The men find it easier to express their nonsexual and sexual needs and feelings to others than do the women.

Women more often communicate effectively with people of different ethnic groups than do the men. The campus has many different ethnic groups each with their own language and culture. Interacting across cultural and linguistic boundaries is unavoidable on campus. The men may be less comfortable in these intercultural interactions than the women.

The other areas where a small difference can be seen are in the questions that focus on letting someone know when they are not respecting their rights or feelings, and in the ability to say no to pressure for unwanted sexual activity. The women appear to have a higher average indicating that they are slightly more willing to speak up when not being respected or when pressured to have unwanted sex.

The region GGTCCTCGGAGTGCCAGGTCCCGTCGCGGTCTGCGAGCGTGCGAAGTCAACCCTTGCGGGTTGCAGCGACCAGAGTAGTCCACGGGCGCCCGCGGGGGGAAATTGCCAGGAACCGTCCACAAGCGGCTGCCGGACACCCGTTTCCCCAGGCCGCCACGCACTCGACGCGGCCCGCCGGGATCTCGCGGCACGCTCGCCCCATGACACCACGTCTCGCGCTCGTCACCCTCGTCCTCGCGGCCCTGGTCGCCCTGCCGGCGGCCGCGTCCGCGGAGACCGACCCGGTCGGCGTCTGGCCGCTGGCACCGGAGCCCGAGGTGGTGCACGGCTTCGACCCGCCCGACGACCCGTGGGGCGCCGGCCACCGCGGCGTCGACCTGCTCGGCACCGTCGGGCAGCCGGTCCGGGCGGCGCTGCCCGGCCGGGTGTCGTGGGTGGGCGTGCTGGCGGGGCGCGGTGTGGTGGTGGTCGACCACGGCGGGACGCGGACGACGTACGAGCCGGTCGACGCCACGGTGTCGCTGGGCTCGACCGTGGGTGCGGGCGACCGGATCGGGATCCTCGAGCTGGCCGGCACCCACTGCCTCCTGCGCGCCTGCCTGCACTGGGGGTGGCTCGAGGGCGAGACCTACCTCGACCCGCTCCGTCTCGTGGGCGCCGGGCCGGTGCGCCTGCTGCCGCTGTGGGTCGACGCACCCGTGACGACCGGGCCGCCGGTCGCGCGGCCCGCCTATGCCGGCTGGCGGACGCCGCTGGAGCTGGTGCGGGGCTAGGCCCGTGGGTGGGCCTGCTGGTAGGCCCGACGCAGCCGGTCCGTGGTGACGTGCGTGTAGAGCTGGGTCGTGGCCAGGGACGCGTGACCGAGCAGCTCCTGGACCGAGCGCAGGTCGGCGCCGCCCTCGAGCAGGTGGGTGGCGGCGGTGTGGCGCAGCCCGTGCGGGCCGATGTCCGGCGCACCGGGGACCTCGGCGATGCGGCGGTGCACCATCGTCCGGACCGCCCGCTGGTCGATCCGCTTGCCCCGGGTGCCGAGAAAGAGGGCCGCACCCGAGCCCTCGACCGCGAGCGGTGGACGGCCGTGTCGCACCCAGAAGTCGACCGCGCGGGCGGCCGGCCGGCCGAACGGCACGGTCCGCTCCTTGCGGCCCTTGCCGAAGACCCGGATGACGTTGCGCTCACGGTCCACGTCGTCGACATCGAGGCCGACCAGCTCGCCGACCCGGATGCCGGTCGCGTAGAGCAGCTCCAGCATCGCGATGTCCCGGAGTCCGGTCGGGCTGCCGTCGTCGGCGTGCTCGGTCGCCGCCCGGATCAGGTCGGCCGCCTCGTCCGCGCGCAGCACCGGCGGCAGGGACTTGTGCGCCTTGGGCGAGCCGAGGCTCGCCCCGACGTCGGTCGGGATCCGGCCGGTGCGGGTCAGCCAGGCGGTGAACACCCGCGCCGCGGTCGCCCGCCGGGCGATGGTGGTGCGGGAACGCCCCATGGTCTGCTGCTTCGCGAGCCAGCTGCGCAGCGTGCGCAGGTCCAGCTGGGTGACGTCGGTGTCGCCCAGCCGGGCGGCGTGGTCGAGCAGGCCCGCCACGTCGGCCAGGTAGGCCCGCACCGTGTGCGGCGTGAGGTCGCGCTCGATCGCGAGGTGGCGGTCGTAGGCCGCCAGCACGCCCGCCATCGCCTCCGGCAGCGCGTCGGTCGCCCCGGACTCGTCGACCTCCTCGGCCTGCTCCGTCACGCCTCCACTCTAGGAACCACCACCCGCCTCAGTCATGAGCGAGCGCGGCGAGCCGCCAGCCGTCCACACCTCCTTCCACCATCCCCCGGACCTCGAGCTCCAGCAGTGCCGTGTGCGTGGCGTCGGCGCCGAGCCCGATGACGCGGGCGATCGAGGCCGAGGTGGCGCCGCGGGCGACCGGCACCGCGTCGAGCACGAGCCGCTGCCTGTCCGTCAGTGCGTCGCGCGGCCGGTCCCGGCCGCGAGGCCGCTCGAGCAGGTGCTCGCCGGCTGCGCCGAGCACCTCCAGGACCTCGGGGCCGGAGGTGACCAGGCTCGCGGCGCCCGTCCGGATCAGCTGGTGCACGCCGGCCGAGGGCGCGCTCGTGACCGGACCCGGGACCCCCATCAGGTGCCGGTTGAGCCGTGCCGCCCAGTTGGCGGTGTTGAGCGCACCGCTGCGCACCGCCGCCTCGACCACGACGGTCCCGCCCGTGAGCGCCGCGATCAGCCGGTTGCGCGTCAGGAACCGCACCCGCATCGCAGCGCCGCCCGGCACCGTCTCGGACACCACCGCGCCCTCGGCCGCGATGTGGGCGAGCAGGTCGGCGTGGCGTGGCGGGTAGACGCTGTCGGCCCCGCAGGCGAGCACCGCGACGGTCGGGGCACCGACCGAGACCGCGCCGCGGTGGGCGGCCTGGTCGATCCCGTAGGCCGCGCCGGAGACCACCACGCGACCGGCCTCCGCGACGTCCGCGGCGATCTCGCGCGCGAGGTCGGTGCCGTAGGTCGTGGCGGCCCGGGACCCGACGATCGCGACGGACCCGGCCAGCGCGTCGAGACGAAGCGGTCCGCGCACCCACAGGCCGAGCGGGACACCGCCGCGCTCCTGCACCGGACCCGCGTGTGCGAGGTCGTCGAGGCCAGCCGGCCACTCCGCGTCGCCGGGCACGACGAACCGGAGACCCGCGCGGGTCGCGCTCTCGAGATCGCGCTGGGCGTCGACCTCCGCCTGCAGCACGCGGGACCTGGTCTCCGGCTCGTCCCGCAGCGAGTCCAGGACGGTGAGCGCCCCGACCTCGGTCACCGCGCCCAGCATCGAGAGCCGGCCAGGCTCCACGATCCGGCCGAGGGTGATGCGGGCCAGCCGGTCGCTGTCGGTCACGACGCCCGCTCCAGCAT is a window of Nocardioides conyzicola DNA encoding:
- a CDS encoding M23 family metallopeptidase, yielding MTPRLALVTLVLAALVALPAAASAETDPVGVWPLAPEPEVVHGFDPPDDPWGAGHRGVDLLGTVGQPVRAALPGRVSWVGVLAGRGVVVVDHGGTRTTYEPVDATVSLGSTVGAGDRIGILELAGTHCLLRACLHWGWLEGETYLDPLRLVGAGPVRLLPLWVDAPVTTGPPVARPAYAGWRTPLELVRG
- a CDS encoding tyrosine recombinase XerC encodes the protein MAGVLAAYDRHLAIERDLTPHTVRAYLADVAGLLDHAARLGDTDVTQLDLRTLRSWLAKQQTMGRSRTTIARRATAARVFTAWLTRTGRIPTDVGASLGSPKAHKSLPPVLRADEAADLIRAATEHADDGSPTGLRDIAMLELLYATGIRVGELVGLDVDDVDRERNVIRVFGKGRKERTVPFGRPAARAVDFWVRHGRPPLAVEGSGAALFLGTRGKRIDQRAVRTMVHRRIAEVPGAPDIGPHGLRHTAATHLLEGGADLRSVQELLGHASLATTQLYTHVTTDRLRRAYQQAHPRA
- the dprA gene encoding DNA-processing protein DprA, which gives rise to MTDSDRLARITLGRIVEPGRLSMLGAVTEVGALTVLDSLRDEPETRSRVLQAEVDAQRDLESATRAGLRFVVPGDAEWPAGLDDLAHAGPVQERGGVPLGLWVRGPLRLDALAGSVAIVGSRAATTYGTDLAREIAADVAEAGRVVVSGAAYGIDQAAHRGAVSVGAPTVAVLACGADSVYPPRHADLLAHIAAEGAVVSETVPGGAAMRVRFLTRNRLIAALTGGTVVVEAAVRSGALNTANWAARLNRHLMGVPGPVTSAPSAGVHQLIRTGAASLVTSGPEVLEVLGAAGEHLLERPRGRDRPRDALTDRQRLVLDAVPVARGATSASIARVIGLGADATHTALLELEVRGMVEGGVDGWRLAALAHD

From a health and wellness standpoint the responses to question number eighteen, " I find it easy to talk to a potential sexual partner about prevention of sexually transmitted diseases," is of interest. Only seven of the 16 women felt comfortable discussing prevention of STDs with their sexual partner. Among the men, only four of nine usually find it easy to talk to a sexual partner. Anecdotal evidence suggests that birth control options such as condoms are neither discussed nor used between sexually active partners. This item suggests that discussions of the related issue of STDs is also not discussed.